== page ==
Chicken Egg Calendar




Introduction: Chicken Egg Calendar

As my entry to the Egg-Bot Challenge, this Instructable is to show you how to track the laying of eggs for chickens in a simple Excel document. Our family has 6 hens for egg laying, and this March, I decided to track and count the laying of eggs to see if there was any patterns associated with the weather, or other variables as well as just seeing how much they actually lay! Let's get started!

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Step 1: What You Will Need

The only thing you will need (other than an egg laying bird) is Microsoft Excel or other spreadsheet program and some basic knowledge on that program. 

Step 2: The Document Layout

First off, you will need to know what you want to track. I will be tracking:
1.  The number of eggs per day
2.  The number of broken eggs from the hens or myself
3.  The average collected per day
4.  The average 18 egg carton weight
5.  The days collected
6.  The daily high and low temperature
7.  The precipitation daily and monthly
8.  The Monthly temperature maximum and minimum
9.  The weather conditions
10.  And the monthly high and low temperature average

It's a lot to handle every day, but you can customize how you want it.
Start by opening Excel and typing where you want everything and what you want. You can customize the borders, line colors, text colors, fill colors, font, etc.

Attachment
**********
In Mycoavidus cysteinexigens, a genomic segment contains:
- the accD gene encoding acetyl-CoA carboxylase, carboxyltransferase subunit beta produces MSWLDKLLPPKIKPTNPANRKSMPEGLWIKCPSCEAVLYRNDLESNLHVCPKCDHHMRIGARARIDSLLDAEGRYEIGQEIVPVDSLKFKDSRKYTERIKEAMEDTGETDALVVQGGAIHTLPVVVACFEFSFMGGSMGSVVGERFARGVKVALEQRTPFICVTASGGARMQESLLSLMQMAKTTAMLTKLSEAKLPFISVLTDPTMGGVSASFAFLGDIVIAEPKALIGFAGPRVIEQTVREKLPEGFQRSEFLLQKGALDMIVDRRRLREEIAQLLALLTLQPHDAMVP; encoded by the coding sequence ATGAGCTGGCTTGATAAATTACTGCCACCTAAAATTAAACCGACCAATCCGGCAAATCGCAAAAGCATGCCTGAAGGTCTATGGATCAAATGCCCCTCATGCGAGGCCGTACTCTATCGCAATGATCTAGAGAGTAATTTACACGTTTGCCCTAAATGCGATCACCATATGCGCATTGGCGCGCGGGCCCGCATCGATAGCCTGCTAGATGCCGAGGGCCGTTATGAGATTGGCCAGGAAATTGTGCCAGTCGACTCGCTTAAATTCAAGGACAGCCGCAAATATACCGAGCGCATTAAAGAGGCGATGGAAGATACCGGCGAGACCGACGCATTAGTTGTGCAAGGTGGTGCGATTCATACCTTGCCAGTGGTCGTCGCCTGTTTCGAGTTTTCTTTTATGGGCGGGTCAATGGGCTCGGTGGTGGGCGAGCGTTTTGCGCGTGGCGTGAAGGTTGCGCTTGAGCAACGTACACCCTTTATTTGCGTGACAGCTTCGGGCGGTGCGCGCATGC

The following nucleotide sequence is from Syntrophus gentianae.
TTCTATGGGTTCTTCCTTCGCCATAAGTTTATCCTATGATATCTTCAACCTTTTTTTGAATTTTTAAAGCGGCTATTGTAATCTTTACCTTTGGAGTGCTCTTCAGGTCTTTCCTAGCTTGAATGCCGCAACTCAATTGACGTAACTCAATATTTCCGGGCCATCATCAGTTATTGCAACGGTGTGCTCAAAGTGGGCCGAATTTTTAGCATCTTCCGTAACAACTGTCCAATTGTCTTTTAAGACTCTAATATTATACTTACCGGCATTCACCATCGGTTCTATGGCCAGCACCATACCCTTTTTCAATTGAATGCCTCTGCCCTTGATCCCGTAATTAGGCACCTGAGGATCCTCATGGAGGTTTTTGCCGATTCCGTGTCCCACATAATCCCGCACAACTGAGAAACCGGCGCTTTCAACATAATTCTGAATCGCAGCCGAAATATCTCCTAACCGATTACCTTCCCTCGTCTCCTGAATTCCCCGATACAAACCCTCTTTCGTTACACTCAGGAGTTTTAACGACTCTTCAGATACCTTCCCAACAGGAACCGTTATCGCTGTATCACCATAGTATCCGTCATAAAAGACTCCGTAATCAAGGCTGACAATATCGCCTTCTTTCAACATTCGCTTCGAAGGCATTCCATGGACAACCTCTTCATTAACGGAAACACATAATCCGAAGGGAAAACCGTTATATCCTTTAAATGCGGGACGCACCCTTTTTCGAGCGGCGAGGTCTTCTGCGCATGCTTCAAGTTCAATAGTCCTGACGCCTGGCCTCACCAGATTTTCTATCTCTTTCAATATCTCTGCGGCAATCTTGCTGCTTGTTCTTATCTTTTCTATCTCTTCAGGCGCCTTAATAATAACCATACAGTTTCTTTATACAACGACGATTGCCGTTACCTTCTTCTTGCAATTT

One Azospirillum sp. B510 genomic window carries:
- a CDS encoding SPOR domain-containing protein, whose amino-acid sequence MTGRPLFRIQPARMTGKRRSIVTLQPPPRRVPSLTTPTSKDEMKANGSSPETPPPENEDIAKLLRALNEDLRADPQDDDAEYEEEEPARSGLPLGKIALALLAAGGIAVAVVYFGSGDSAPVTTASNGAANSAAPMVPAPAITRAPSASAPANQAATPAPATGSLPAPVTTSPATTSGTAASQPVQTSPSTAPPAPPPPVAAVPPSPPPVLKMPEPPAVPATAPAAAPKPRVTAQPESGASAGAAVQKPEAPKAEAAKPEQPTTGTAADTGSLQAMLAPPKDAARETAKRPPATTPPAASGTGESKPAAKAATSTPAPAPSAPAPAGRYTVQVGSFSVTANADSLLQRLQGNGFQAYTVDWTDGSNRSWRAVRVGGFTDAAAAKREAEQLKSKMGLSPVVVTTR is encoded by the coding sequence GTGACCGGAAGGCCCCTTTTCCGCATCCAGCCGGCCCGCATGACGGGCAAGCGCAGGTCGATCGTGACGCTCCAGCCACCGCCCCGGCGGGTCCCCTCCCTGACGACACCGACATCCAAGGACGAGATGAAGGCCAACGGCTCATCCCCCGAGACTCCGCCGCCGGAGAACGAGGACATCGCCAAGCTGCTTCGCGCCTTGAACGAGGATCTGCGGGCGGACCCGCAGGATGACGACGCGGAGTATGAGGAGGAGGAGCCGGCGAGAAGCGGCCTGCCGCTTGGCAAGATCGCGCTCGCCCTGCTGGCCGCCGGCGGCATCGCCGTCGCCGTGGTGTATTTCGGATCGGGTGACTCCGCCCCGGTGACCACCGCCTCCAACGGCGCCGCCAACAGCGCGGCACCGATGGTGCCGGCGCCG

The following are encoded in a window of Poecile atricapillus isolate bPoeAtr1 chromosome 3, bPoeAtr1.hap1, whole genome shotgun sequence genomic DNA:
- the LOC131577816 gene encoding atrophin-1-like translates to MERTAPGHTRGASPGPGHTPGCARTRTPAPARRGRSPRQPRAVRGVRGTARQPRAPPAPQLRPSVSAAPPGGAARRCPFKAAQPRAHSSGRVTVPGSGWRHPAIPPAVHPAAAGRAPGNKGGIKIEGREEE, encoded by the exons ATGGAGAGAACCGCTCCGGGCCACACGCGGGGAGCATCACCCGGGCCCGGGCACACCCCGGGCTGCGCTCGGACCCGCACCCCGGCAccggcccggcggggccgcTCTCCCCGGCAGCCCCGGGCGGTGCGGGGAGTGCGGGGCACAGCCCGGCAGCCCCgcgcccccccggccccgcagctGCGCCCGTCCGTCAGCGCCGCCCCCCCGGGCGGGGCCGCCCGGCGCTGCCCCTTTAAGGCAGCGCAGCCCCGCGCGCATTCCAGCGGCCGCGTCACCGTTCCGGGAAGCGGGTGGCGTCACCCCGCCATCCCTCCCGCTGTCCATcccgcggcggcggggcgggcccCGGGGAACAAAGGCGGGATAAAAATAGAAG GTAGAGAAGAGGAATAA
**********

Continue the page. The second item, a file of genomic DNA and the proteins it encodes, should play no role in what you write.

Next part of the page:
TIP: Instead of typing in the day for every single cell, just type the first three dates in the first three cells you want, then highlight those three days, and then at the bottom right corner of the cell, if you hold the cursor over it, you will see a solid black cross. Hold down your mouse and drag that all the way down to wherever you want the date range to stop. It will "auto fill" in the days for you. For me, it will stop at the end of each month. 

Step 3: Calculations

This is where the data comes in. If you want averages, sums, maximums, minimums, etc, this is how you do it.

TIP: To see if you are entering everything correctly, hold down the CTRL key at the same time as the ~ key to see formulas in their cells and hold down again to hide.  

Average: calculates the average of a set of numbers "=AVERAGE(Cell:Cell)" 
Sum: totals everything up in a set of numbers "=SUM(Cell:Cell)"
Max: finds the highest number in a set "=MAX(Cell:Cell)"
Min: finds the lowest number in a set "=MIN(Cell:Cell)"

Egg Totals:
First thing I will go through is how to sum up all the eggs. First, go to the cell you would like to see the sum in. This is simple, just type "=SUM(B4:B34)" and press enter (B4:B34 may be different for you. The colon : means through, so B4 through B34 is where it sums the data up) and that's it. Now every time you collect eggs, and enter it in the proper spot, you will get the sum from previous days and that day. 

Egg Averages:
For this, go to the cell you want the average in, then type "=AVERAGE(B4:B34)" (the number range needs to be the same as before, otherwise your numbers won't be accurate) Now, this will give you the average number of eggs per day.

Days Collected:
If you want to know how many days you have collected eggs, this is how: type "=COUNT(B4:B34)" into the cell you want to know the days collected. 

Broken Eggs:
This will let you view how many eggs have been broken by you or your hens. Just follow the steps from "Egg Totals" except, change the cell range to where you have the broken eggs.